I believe knowing about Parkinson’s Law and the “Uh Oh Effect” should lead us to thinking in smaller units of work and smaller time blocks. Remember, that the first half of the timebox isn’t very effective, regardless of the size of the timebox. So use smaller timeboxes to increase the numbers of “Uh Oh’s” that your team gets.

 

[1] https://medium.com/the-mission/parkinsons-law-why-constraints-are-the-best-thing-you-can-work-with-4fad6e0e91cf

[2] https://files.eric.ed.gov/fulltext/ED504567.pdf

Roman and Greek Team Norms Session

I made this clip to document a technique I created to run a Team Norms building session for a team.  It’s a two-part technique that allows for rapid brainstorming for the first half and a deeper dive into tricky team issues for the second half.

 

This technique was a big hit with my team, and I think this is a great technique if you’re going to run a team norms session for your team!

 

12 Agile Principles

While this is too much content to clone onto this forum, myself and 2 colleagues put together a nice series on the 12 Principles of Agile. This series tackles common problems that organizations face in achieving each Principle.
This series is near and dear to my heart. I find that working with the 12 Agile Principles can be a great guiding light to fostering better Agility.

Check out the first part of the 12 part blog series here!

The Three Things Agilists Can Learn From Wonder Woman

Paradise Island

Superhero stories are the parables of our time and that’s why even mere mortal Agilists can learn some lessons from these crusaders. Don’t worry if you don’t have a tiara or a lasso of truth; there are still plenty of things you can learn from Wonder Woman.

Let’s set the stage–Diana Prince, Wonder Woman, lives in Themyscira on the Paradise Islands among the Amazons. The Amazons are warriors who spend most of their time training and consider themselves the most elite fighters in the world. The Paradise Islands are living up to their name until one day, the German army arrives. Which shouldn’t be a problem, right? These are the most elite warriors in the world. But unfortunately, that doesn’t end up being the case.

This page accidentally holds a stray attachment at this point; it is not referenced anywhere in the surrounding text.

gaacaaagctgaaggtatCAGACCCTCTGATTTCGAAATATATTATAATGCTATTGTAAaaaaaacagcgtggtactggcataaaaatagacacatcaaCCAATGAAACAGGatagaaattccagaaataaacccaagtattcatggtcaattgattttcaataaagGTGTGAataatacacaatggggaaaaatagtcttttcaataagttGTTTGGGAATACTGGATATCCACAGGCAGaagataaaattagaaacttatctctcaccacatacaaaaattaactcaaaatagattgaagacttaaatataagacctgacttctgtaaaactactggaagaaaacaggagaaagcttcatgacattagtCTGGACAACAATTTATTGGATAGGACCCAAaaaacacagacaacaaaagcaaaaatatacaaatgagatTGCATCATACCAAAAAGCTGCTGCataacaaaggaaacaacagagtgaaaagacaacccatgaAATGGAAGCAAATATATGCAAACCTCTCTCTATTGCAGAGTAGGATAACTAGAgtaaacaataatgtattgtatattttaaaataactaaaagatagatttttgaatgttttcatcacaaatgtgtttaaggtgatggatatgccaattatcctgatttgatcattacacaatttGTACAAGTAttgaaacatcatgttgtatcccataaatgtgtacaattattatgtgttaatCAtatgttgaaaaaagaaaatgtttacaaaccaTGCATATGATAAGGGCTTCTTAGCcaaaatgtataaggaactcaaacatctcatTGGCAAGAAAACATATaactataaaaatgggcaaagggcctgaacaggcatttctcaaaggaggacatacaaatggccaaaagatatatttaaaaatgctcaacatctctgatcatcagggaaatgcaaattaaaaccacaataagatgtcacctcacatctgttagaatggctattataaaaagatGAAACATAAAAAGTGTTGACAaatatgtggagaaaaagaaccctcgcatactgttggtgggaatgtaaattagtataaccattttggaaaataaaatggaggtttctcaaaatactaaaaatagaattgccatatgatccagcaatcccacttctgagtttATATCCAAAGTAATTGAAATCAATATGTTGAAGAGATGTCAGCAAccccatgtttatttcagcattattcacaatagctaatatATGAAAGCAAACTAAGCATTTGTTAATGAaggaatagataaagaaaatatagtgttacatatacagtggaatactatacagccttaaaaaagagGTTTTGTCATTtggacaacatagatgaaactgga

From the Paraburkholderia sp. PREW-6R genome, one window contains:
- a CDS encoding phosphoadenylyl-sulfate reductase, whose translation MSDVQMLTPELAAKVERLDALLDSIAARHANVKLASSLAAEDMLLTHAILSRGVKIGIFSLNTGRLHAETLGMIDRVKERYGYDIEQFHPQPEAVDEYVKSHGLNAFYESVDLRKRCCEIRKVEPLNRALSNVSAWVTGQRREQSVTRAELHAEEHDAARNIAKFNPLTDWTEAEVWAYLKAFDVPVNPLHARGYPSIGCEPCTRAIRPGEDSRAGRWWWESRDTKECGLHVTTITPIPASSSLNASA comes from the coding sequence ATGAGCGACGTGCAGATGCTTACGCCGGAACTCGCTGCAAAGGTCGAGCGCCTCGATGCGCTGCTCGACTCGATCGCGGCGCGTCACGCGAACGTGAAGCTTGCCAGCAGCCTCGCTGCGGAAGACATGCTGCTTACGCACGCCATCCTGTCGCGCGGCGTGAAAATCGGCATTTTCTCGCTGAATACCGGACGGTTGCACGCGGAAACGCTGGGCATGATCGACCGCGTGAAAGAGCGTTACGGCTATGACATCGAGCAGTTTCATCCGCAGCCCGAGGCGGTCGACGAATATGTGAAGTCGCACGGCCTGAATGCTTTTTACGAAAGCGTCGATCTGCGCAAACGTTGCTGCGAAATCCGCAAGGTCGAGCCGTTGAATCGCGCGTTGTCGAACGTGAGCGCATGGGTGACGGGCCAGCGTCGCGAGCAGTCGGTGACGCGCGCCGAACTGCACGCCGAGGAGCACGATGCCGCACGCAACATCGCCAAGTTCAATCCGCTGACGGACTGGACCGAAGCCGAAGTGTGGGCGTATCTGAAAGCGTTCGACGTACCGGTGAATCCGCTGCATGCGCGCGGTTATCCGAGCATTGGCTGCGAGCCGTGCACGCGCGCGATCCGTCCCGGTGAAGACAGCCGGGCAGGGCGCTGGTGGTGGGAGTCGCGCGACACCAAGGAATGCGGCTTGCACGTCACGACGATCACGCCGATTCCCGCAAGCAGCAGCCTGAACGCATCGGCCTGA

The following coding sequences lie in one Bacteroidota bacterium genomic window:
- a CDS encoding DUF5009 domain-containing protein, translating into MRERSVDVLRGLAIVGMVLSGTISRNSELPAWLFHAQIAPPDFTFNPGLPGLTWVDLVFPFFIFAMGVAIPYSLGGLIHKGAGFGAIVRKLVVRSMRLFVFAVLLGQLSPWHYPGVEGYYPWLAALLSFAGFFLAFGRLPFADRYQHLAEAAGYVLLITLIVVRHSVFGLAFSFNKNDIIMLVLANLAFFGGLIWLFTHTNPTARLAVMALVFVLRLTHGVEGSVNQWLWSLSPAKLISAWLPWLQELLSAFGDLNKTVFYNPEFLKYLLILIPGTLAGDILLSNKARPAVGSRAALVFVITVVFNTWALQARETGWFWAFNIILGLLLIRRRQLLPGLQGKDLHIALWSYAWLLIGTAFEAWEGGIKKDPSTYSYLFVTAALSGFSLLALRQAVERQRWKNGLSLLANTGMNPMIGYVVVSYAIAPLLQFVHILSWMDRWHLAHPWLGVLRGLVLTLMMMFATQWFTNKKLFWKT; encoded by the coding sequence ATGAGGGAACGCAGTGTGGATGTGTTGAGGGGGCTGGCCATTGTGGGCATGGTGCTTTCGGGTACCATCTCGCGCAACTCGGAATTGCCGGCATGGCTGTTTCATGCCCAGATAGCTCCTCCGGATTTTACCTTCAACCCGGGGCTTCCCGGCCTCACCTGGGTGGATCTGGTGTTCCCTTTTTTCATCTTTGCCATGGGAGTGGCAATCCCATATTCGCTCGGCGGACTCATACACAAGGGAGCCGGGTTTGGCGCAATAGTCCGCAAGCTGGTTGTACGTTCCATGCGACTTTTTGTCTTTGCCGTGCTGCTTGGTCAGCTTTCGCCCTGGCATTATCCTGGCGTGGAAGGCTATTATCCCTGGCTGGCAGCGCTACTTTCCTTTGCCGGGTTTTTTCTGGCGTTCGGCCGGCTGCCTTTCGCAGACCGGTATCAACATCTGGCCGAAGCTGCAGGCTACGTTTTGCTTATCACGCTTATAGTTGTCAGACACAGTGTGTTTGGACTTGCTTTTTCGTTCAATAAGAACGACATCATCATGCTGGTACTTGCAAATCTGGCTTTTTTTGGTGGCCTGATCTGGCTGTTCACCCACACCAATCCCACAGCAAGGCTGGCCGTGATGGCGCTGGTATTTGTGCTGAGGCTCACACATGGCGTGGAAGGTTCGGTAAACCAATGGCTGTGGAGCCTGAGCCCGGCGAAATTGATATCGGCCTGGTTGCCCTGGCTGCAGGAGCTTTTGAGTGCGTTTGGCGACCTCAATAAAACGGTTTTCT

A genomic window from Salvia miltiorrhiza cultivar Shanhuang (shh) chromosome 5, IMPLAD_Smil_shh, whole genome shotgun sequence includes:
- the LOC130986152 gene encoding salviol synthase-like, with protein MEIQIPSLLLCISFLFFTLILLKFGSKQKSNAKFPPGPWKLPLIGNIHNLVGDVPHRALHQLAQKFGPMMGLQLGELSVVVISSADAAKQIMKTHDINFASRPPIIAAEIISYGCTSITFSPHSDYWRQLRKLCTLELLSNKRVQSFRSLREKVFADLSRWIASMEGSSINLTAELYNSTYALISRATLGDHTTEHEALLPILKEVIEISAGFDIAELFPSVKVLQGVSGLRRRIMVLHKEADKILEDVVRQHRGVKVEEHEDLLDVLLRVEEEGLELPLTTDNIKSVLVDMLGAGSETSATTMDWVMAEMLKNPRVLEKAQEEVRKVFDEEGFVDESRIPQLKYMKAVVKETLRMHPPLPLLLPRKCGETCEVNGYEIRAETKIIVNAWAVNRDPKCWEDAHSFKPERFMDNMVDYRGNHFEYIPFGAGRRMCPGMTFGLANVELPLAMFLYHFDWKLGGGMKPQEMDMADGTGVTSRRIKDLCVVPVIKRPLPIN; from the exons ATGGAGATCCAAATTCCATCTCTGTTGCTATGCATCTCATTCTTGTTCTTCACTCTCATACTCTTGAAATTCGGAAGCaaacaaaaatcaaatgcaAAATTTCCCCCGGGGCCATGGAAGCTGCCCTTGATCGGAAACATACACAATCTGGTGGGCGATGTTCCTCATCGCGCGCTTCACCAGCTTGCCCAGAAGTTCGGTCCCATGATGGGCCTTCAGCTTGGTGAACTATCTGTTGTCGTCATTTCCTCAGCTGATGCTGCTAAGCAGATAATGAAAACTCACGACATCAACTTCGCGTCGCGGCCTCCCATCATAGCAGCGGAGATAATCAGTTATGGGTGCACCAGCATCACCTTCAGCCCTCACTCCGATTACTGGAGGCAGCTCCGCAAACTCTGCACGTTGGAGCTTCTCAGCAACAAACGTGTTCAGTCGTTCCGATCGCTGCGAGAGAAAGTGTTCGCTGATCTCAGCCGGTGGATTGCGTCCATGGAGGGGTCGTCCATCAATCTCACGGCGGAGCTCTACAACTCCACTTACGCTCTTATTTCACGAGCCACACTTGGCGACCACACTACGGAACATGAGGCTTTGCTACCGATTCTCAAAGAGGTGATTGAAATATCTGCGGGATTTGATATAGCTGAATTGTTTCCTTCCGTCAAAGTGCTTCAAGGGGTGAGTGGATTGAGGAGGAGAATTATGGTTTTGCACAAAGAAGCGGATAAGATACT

The Germans have guns and the Amazonian archers aren’t equipped to handle that tech. Eventually the Amazons do win, but it takes a literal heroic effort from an actual superhero to help them make it through this battle.

Get Off the Island

The first agile lesson we can learn from this scene is to get off the island. As lovely as that island is or maybe your comfort zone is– don’t isolate yourself. As an Agilist, make sure you’re working within your community and going to local meetups. Being involved can help you stay relevant and frankly more Agile.

When the Germans begin firing their weapons, you can see the bewilderment on the faces of the Amazons. Don’t be like the Wonder Woman here; make sure you’re getting out there and seeing what is new. It will keep you from watching the bullet fly right by your face. You don’t want the first time you’re seeing a piece of technology to be when it’s already starting to overtake you.

Make Sure Your Goals Are Clear as a Team

Were the Amazons really trying to be the best warriors in the world or the just the best archers? It seems if they had aligned their goals they might have been better prepared for this unexpected attack. When you’re working with your teams think about what your end goal truly is. Make sure you align everyone with what you are trying to do and make sure you know what you’re striving for.

Don’t Let Superhero Syndrome Mask Your Deficiencies

Everyone has probably been a part of a project where you witnessed the superhero mentality. This is when someone comes in and pulls all kinds of crazy hours to save a project last a minute. As Agilists, we want to make sure that even if we do get saved by a superhero that it doesn’t stop us from continuously improving. After this battle, do you think the Amazons actually learned about this new technology and leveraged it in their future battles? I’m not sure, but I do know that if you stop learning and improving as you go along it’s easy to be left behind.

What’s New in SAFe 4.5?